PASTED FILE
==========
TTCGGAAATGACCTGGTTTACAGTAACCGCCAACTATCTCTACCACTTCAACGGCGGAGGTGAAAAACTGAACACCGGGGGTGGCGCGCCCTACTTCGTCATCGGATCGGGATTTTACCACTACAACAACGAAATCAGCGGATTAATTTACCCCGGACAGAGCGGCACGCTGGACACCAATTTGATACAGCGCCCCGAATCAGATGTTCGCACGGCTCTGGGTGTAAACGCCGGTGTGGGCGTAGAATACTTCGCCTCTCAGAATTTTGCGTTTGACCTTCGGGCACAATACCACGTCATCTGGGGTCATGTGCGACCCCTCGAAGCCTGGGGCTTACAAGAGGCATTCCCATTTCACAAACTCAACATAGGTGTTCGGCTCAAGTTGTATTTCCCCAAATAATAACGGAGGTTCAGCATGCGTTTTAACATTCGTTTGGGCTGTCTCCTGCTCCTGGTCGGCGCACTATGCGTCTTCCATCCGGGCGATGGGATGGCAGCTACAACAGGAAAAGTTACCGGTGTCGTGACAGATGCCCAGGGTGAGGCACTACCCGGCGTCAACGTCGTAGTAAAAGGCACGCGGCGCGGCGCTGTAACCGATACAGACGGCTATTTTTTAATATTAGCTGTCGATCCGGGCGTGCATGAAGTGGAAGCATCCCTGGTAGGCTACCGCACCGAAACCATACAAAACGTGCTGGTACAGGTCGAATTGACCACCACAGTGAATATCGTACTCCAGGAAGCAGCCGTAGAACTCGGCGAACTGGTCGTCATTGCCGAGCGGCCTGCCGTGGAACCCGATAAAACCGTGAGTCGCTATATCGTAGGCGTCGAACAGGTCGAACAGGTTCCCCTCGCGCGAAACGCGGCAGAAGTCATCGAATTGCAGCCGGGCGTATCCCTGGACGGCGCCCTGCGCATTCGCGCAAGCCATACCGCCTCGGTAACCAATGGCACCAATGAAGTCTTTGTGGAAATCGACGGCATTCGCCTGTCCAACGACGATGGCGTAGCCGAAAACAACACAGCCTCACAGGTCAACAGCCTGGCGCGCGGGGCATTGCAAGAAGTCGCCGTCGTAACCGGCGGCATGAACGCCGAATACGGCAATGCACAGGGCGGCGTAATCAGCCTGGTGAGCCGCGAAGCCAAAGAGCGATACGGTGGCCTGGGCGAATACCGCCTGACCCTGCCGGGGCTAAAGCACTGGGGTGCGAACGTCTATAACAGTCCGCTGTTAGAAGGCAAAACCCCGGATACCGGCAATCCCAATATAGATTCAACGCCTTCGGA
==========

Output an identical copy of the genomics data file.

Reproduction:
TTCGGAAATGACCTGGTTTACAGTAACCGCCAACTATCTCTACCACTTCAACGGCGGAGGTGAAAAACTGAACACCGGGGGTGGCGCGCCCTACTTCGTCATCGGATCGGGATTTTACCACTACAACAACGAAATCAGCGGATTAATTTACCCCGGACAGAGCGGCACGCTGGACACCAATTTGATACAGCGCCCCGAATCAGATGTTCGCACGGCTCTGGGTGTAAACGCCGGTGTGGGCGTAGAATACTTCGCCTCTCAGAATTTTGCGTTTGACCTTCGGGCACAATACCACGTCATCTGGGGTCATGTGCGACCCCTCGAAGCCTGGGGCTTACAAGAGGCATTCCCATTTCACAAACTCAACATAGGTGTTCGGCTCAAGTTGTATTTCCCCAAATAATAACGGAGGTTCAGCATGCGTTTTAACATTCGTTTGGGCTGTCTCCTGCTCCTGGTCGGCGCACTATGCGTCTTCCATCCGGGCGATGGGATGGCAGCTACAACAGGAAAAGTTACCGGTGTCGTGACAGATGCCCAGGGTGAGGCACTACCCGGCGTCAACGTCGTAGTAAAAGGCACGCGGCGCGGCGCTGTAACCGATACAGACGGCTATTTTTTAATATTAGCTGTCGATCCGGGCGTGCATGAAGTGGAAGCATCCCTGGTAGGCTACCGCACCGAAACCATACAAAACGTGCTGGTACAGGTCGAATTGACCACCACAGTGAATATCGTACTCCAGGAAGCAGCCGTAGAACTCGGCGAACTGGTCGTCATTGCCGAGCGGCCTGCCGTGGAACCCGATAAAACCGTGAGTCGCTATATCGTAGGCGTCGAACAGGTCGAACAGGTTCCCCTCGCGCGAAACGCGGCAGAAGTCATCGAATTGCAGCCGGGCGTATCCCTGGACGGCGCCCTGCGCATTCGCGCAAGCCATACCGCCTCGGTAACCAATGGCACCAATGAAGTCTTTGTGGAAATCGACGGCATTCGCCTGTCCAACGACGATGGCGTAGCCGAAAACAACACAGCCTCACAGGTCAACAGCCTGGCGCGCGGGGCATTGCAAGAAGTCGCCGTCGTAACCGGCGGCATGAACGCCGAATACGGCAATGCACAGGGCGGCGTAATCAGCCTGGTGAGCCGCGAAGCCAAAGAGCGATACGGTGGCCTGGGCGAATACCGCCTGACCCTGCCGGGGCTAAAGCACTGGGGTGCGAACGTCTATAACAGTCCGCTGTTAGAAGGCAAAACCCCGGATACCGGCAATCCCAATATAGATTCAACGCCTTCGGA